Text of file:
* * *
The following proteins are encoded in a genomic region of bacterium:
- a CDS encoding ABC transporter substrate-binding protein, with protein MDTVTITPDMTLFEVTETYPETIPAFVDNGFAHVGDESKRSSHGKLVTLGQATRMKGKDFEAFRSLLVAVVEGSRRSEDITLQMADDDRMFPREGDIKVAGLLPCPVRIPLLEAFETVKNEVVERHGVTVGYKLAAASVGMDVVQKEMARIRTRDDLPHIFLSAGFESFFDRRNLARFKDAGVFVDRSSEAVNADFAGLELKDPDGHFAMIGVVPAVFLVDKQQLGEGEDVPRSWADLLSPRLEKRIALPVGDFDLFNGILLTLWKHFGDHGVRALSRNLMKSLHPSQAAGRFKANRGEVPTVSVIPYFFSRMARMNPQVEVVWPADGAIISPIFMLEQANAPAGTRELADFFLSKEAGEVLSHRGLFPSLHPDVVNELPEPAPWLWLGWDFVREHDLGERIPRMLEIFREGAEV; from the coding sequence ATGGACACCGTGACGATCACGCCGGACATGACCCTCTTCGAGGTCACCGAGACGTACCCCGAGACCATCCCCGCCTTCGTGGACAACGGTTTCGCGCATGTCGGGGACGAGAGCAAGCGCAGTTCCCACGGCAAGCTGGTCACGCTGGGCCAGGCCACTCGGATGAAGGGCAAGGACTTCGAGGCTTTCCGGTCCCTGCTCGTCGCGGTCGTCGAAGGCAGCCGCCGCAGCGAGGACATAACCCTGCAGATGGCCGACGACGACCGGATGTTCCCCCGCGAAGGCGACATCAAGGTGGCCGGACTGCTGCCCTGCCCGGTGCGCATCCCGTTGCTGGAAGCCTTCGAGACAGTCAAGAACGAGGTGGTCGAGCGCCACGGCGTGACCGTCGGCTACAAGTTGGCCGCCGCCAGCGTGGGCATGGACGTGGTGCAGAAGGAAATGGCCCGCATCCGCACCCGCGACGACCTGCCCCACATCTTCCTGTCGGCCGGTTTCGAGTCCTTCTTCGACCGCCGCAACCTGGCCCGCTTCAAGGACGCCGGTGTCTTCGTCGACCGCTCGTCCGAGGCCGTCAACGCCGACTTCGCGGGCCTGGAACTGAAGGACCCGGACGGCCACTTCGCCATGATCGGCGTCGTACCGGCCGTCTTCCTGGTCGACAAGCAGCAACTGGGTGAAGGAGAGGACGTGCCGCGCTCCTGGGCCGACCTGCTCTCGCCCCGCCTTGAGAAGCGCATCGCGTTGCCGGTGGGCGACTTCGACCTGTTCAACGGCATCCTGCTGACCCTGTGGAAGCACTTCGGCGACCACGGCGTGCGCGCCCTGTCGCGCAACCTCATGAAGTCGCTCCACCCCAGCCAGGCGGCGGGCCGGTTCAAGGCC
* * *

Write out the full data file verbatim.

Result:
The following proteins are encoded in a genomic region of bacterium:
- a CDS encoding ABC transporter substrate-binding protein, with protein MDTVTITPDMTLFEVTETYPETIPAFVDNGFAHVGDESKRSSHGKLVTLGQATRMKGKDFEAFRSLLVAVVEGSRRSEDITLQMADDDRMFPREGDIKVAGLLPCPVRIPLLEAFETVKNEVVERHGVTVGYKLAAASVGMDVVQKEMARIRTRDDLPHIFLSAGFESFFDRRNLARFKDAGVFVDRSSEAVNADFAGLELKDPDGHFAMIGVVPAVFLVDKQQLGEGEDVPRSWADLLSPRLEKRIALPVGDFDLFNGILLTLWKHFGDHGVRALSRNLMKSLHPSQAAGRFKANRGEVPTVSVIPYFFSRMARMNPQVEVVWPADGAIISPIFMLEQANAPAGTRELADFFLSKEAGEVLSHRGLFPSLHPDVVNELPEPAPWLWLGWDFVREHDLGERIPRMLEIFREGAEV; from the coding sequence ATGGACACCGTGACGATCACGCCGGACATGACCCTCTTCGAGGTCACCGAGACGTACCCCGAGACCATCCCCGCCTTCGTGGACAACGGTTTCGCGCATGTCGGGGACGAGAGCAAGCGCAGTTCCCACGGCAAGCTGGTCACGCTGGGCCAGGCCACTCGGATGAAGGGCAAGGACTTCGAGGCTTTCCGGTCCCTGCTCGTCGCGGTCGTCGAAGGCAGCCGCCGCAGCGAGGACATAACCCTGCAGATGGCCGACGACGACCGGATGTTCCCCCGCGAAGGCGACATCAAGGTGGCCGGACTGCTGCCCTGCCCGGTGCGCATCCCGTTGCTGGAAGCCTTCGAGACAGTCAAGAACGAGGTGGTCGAGCGCCACGGCGTGACCGTCGGCTACAAGTTGGCCGCCGCCAGCGTGGGCATGGACGTGGTGCAGAAGGAAATGGCCCGCATCCGCACCCGCGACGACCTGCCCCACATCTTCCTGTCGGCCGGTTTCGAGTCCTTCTTCGACCGCCGCAACCTGGCCCGCTTCAAGGACGCCGGTGTCTTCGTCGACCGCTCGTCCGAGGCCGTCAACGCCGACTTCGCGGGCCTGGAACTGAAGGACCCGGACGGCCACTTCGCCATGATCGGCGTCGTACCGGCCGTCTTCCTGGTCGACAAGCAGCAACTGGGTGAAGGAGAGGACGTGCCGCGCTCCTGGGCCGACCTGCTCTCGCCCCGCCTTGAGAAGCGCATCGCGTTGCCGGTGGGCGACTTCGACCTGTTCAACGGCATCCTGCTGACCCTGTGGAAGCACTTCGGCGACCACGGCGTGCGCGCCCTGTCGCGCAACCTCATGAAGTCGCTCCACCCCAGCCAGGCGGCGGGCCGGTTCAAGGCC